Lloyds TSB launches contactless payment push

Lloyds TSB has today announced plans to push contactless payment cards to the majority of its customers, starting with those located within the confines of the M25.

The company's plans echo those of contactless payment pioneer Barclaycard, offering holders of Visa debit cards the chance to make payments of up to £15 simply by waving their wallets vaguely in the direction of a compatible point of sale system.

"Contactless VISA debit cards provide an efficient alternative for customers making small purchases," claimed the bank's head of current account products Philip Robinson. "With the increasing trend towards debit card usage over cash, contactless debit cards provide customers with convenient payment options."

There's certainly no denying that contactless payments are convenient: with the system working on a proximity basis, there's no need to remove your card from a thin wallet - and there's no need to enter a PIN, either.

If you're reading the above and wondering about the security, you're not alone. While Lloyds TSB claims that the system offers the 'same high level secure technology' as Chip and PIN, the fact that no PIN entry is required suggests otherwise. While the £15 individual payment limit is useful, the technology raises the spectre of potential fraud from reader-equipped ne'er-do-wells.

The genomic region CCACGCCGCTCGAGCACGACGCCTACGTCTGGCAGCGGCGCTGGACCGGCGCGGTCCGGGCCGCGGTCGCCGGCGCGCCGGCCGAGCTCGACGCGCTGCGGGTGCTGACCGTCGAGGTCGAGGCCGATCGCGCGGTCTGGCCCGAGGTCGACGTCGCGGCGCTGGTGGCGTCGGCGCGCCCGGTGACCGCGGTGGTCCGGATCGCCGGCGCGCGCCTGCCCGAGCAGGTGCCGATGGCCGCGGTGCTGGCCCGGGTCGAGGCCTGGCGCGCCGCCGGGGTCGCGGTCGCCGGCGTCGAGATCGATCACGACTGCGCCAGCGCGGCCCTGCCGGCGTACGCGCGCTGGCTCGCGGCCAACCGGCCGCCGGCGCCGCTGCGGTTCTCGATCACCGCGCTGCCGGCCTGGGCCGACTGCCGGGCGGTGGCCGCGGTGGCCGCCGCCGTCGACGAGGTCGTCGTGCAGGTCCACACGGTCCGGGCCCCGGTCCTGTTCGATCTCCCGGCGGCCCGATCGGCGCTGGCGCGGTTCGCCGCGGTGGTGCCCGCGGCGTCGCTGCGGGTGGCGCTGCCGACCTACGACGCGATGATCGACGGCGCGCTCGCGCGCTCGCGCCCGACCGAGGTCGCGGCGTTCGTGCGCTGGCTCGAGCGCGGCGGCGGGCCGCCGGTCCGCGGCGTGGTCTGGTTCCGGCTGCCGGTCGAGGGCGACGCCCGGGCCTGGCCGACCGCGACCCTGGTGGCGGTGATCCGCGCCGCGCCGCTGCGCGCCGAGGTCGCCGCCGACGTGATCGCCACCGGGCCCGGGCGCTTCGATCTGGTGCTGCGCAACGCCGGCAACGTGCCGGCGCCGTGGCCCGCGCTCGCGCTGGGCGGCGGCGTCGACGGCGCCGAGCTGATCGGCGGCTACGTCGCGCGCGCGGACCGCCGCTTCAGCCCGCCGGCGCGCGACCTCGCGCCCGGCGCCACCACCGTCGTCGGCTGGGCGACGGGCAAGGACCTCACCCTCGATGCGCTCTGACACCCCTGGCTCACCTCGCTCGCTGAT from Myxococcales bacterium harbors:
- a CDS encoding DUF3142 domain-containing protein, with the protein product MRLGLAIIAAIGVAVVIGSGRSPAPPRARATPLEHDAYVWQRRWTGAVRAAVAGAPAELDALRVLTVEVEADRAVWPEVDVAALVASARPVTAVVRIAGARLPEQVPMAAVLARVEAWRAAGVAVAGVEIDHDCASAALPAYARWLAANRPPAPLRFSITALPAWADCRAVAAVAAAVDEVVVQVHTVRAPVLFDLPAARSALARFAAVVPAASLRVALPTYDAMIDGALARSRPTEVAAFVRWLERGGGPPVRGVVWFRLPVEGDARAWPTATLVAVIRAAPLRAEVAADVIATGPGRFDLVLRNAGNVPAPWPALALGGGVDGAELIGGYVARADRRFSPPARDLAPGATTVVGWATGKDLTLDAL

"Lloyds TSB will continue to provide the same assurances in the event of any fraudulent use as with Chip and PIN payments," the company asserted in a statement. Sadly, this is likely to prove cold comfort to those who have reported fraudulent Chip and PIN transactions, where the customer is traditionally blamed for divulging the PIN and must prove their innocence before monies are refunded.

The cards will be automatically issued to all current account customers - aside from those on the company's 'Control Account' product - located within the confines of the M25 the next time their card comes up for renewal.

The bank provides an opt-out mechanism for those would would prefer to stick with Chip and PIN - or even the lesser-known Chip and Signature - while those outside the M25 can request inclusion in the programme should they so desire.